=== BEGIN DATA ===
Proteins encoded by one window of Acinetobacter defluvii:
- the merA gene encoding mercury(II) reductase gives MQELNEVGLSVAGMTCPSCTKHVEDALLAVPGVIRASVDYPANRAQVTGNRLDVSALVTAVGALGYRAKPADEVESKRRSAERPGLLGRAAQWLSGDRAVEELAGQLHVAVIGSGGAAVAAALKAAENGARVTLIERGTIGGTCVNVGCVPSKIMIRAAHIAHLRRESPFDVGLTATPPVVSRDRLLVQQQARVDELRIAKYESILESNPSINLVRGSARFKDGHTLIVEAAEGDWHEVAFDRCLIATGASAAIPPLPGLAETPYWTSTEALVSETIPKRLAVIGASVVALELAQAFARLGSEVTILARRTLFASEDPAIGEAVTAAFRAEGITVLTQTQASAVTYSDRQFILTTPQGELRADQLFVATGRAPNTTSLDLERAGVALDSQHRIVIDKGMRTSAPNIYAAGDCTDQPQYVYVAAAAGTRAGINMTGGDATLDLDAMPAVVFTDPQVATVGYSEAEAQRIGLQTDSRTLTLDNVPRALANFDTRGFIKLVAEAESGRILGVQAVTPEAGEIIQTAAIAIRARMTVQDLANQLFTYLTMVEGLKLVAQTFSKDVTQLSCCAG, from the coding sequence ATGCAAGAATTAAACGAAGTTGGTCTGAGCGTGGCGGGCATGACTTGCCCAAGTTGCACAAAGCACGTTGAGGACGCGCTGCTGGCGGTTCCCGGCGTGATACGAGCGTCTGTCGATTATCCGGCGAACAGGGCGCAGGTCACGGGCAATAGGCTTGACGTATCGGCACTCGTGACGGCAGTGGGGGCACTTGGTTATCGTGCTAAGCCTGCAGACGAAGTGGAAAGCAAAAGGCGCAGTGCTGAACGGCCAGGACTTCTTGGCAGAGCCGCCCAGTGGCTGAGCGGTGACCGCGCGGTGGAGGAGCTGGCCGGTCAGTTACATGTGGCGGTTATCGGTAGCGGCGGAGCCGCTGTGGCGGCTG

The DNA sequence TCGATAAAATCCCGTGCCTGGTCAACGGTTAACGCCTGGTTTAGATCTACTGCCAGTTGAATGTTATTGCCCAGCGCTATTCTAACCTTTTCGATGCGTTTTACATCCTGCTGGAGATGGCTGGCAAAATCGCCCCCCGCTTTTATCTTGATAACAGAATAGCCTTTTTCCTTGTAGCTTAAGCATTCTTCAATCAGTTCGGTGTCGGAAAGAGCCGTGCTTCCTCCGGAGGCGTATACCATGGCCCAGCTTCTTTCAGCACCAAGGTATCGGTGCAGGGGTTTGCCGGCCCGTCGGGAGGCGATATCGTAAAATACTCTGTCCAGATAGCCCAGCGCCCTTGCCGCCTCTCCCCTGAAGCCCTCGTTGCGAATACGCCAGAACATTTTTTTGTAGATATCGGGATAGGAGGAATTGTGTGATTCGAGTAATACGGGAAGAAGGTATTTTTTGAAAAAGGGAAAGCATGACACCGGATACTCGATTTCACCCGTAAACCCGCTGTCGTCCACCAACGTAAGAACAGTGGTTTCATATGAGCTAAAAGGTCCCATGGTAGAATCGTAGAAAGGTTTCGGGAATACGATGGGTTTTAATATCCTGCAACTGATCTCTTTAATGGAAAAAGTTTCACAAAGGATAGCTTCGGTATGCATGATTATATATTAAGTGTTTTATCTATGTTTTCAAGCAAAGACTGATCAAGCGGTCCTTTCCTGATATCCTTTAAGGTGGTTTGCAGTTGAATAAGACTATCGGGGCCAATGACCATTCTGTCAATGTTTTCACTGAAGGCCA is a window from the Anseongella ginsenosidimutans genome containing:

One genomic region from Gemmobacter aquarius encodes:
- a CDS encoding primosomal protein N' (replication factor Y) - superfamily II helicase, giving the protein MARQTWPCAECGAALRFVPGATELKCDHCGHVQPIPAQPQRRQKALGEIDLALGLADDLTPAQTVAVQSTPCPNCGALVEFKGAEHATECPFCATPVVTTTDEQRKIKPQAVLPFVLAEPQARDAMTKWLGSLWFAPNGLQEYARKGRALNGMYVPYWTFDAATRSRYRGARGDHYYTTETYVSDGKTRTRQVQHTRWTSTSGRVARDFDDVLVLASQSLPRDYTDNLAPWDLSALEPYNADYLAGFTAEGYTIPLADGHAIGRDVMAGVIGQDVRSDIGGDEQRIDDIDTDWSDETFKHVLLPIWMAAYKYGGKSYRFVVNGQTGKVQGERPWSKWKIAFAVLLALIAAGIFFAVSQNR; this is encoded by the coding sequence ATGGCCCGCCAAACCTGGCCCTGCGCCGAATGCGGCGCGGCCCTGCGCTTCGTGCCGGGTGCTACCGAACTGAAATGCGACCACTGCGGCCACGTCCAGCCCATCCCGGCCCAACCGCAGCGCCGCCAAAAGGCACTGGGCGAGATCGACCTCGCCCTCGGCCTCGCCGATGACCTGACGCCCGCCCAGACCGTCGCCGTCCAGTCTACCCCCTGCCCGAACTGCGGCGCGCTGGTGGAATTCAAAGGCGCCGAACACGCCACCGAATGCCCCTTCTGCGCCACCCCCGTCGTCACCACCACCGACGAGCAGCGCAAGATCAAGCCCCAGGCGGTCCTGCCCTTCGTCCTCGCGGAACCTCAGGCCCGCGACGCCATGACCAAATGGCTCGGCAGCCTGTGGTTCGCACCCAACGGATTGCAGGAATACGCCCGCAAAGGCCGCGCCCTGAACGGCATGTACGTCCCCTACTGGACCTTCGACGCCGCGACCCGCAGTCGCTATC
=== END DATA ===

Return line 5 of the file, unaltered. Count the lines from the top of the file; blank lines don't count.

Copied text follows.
- a CDS encoding primosomal protein N' (replication factor Y) - superfamily II helicase, giving the protein MARQTWPCAECGAALRFVPGATELKCDHCGHVQPIPAQPQRRQKALGEIDLALGLADDLTPAQTVAVQSTPCPNCGALVEFKGAEHATECPFCATPVVTTTDEQRKIKPQAVLPFVLAEPQARDAMTKWLGSLWFAPNGLQEYARKGRALNGMYVPYWTFDAATRSRYRGARGDHYYTTETYVSDGKTRTRQVQHTRWTSTSGRVARDFDDVLVLASQSLPRDYTDNLAPWDLSALEPYNADYLAGFTAEGYTIPLADGHAIGRDVMAGVIGQDVRSDIGGDEQRIDDIDTDWSDETFKHVLLPIWMAAYKYGGKSYRFVVNGQTGKVQGERPWSKWKIAFAVLLALIAAGIFFAVSQNR; this is encoded by the coding sequence ATGGCCCGCCAAACCTGGCCCTGCGCCGAATGCGGCGCGGCCCTGCGCTTCGTGCCGGGTGCTACCGAACTGAAATGCGACCACTGCGGCCACGTCCAGCCCATCCCGGCCCAACCGCAGCGCCGCCAAAAGGCACTGGGCGAGATCGACCTCGCCCTCGGCCTCGCCGATGACCTGACGCCCGCCCAGACCGTCGCCGTCCAGTCTACCCCCTGCCCGAACTGCGGCGCGCTGGTGGAATTCAAAGGCGCCGAACACGCCACCGAATGCCCCTTCTGCGCCACCCCCGTCGTCACCACCACCGACGAGCAGCGCAAGATCAAGCCCCAGGCGGTCCTGCCCTTCGTCCTCGCGGAACCTCAGGCCCGCGACGCCATGACCAAATGGCTCGGCAGCCTGTGGTTCGCACCCAACGGATTGCAGGAATACGCCCGCAAAGGCCGCGCCCTGAACGGCATGTACGTCCCCTACTGGACCTTCGACGCCGCGACCCGCAGTCGCTATC